Tom Frieden: Thank you. I'll take the first question. This is tom Frieden. The large outbreak last year was of course greatly curtailed by the recall of more than half a billion eggs. And the number of cases didn't account for the slight increase in Salmonella last year in the food net system. Dr. Hagen?

Elizabeth Hagen: Thanks for the question on vibrio. Vibrio is a pathogen that's generally associated with seafood. That is in fact outside of the jurisdiction of the USDA. So I'll ask if Mr. Taylor can—

Mike Taylor: Yep. I will happily take that question. FDA regulates shellfish including oysters, which is the primary food to which vibrio infections are attributed, through a cooperative program with the states and the oyster industry through something called the interstate shellfish sanitation conference. We've been working with that group for a number of years on both regulatory standards for the safety of the water from which oysters are harvested but also handling practice that would reduce the incidence of infection. It's been a challenging problem to solve. We're looking at additional approaches including various approaches to post-harvest processing of oysters. So there's substantial ongoing work to deal with this incidence. The number of cases in absolute terms is small but the rate of death among cases involving vulnerable populations is very high. So it's a significant problem. And we're working to make progress on it.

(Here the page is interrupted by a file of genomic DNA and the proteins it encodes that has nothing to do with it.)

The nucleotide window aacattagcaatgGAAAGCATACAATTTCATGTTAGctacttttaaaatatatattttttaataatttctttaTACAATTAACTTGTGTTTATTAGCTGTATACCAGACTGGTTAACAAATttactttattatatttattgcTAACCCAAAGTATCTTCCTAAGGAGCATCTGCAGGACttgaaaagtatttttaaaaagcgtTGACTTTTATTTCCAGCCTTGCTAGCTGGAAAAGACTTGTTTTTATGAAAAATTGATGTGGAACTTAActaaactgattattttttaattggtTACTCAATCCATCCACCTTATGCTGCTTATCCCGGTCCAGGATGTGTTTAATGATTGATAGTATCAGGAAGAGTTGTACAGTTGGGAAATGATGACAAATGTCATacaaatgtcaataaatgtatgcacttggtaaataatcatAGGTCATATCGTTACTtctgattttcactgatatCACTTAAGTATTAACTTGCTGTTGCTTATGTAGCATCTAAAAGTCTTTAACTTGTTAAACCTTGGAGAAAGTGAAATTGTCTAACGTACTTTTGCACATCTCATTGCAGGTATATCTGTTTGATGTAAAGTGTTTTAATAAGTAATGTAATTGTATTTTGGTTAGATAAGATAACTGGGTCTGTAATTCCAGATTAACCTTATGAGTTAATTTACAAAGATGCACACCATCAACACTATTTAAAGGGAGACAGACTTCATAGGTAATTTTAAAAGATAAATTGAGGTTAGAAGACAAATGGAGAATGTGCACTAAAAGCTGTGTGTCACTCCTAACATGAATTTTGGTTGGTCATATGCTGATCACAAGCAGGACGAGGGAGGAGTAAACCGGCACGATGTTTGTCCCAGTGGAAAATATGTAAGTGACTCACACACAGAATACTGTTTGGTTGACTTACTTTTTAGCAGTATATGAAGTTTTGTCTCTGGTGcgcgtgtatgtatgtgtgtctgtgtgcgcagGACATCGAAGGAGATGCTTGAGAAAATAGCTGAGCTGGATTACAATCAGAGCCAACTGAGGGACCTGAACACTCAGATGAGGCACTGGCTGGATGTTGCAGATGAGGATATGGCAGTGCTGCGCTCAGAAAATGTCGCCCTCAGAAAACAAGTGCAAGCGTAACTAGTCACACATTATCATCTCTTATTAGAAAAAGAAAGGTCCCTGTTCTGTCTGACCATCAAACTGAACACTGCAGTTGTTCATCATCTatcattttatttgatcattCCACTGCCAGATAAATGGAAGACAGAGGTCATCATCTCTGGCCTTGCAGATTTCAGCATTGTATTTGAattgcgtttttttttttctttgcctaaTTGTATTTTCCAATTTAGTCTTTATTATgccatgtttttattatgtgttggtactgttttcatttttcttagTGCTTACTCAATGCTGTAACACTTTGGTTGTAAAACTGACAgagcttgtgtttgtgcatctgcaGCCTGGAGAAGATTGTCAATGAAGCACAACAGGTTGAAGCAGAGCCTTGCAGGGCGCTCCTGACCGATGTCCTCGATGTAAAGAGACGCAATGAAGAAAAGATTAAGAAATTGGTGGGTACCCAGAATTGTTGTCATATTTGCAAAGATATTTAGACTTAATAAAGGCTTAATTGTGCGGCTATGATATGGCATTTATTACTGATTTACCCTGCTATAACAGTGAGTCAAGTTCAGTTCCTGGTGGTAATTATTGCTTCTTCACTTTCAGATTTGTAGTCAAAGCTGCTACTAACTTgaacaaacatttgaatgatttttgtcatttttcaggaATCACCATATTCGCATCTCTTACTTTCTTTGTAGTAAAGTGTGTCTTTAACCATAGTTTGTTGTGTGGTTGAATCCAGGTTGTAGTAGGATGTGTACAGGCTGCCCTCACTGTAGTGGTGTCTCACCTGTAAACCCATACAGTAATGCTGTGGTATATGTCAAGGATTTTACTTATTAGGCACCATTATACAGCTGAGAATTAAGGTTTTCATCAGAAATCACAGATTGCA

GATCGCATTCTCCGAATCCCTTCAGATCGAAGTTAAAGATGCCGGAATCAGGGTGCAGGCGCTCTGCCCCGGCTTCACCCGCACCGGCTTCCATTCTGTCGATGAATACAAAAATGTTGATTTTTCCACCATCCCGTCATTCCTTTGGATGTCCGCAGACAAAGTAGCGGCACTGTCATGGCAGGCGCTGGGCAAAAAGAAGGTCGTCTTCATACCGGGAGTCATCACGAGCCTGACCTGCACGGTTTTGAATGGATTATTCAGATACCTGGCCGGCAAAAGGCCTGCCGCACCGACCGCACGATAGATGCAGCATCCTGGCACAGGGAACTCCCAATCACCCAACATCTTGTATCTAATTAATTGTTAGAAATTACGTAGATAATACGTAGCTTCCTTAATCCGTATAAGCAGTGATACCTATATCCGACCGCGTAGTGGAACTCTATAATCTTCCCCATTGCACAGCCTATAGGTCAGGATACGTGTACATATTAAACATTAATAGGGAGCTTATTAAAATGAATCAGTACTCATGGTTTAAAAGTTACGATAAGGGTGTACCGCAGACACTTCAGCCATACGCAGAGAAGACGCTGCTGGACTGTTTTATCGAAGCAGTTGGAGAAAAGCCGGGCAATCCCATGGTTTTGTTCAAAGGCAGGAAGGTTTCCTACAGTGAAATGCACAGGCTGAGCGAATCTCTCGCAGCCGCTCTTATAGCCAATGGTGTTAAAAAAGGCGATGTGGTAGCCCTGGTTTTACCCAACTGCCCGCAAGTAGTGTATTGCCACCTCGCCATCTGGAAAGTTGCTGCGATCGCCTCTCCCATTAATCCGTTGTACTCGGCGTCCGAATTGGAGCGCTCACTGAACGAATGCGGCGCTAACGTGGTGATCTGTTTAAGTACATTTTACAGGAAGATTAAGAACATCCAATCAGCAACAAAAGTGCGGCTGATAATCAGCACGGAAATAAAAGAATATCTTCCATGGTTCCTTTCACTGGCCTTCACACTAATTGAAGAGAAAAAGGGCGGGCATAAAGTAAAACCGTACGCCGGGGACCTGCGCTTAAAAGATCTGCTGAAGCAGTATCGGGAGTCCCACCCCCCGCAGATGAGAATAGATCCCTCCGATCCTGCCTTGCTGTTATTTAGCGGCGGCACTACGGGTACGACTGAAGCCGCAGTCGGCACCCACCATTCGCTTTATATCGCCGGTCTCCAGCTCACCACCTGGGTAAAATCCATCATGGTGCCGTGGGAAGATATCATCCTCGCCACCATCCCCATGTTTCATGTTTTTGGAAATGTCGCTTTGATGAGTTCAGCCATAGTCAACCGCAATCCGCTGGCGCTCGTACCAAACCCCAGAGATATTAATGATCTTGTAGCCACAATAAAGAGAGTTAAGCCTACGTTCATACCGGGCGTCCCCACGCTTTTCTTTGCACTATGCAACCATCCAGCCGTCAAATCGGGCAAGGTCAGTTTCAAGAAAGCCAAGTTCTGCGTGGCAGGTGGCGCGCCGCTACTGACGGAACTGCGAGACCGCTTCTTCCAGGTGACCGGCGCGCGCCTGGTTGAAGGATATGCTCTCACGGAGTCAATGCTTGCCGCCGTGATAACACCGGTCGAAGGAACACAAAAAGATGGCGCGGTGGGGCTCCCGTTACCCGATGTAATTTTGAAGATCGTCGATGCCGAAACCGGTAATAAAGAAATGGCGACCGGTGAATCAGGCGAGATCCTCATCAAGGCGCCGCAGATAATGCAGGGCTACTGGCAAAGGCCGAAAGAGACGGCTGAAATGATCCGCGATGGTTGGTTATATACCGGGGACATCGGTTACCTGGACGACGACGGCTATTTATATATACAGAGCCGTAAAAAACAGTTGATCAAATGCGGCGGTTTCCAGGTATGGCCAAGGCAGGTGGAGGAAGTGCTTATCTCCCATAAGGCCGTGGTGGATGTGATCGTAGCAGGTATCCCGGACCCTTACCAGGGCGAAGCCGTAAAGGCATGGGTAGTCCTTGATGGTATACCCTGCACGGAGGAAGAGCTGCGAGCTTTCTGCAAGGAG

Operator: Thank you. Our next question comes from Richard Knox with National Public Radio. You may ask your question.

Richard Knox: Thanks. A couple of things, if I may. First on Salmonella, are the estimated annual 1.2 million Salmonella infections based upon reported cases, or does the figure take into account the 29 out of every 30 that are not reported? And I have a second question.

Tom Frieden: Okay. I'll turn to Dr. Chris Braden, who's the director of our foodborne, waterborne, and environmental disease unit.

Chris Braden: Yes. Thank you. This is Chris Braden. The numbers that are reported in FoodNet are those that are laboratory confirmed in FoodNet sites. And if people remember, the FoodNet sites are partners in ten state health departments around the country. FoodNet covers about 15% of the U.S. Population. And what they do in those sites is they actually go and audit clinical laboratory records for hospitals in their area to determine those infections that are diagnosed in those hospital laboratories and report that through that surveillance system. We think it is accurate, but by no means is it complete in that there are a lot of people who either do not go to their doctors or if they go to the doctor's don't have a sample taken for testing that go undiagnosed. But the FoodNet numbers that are reported are laboratory confirmed.

Tom Skinner: Follow-up question, Dick?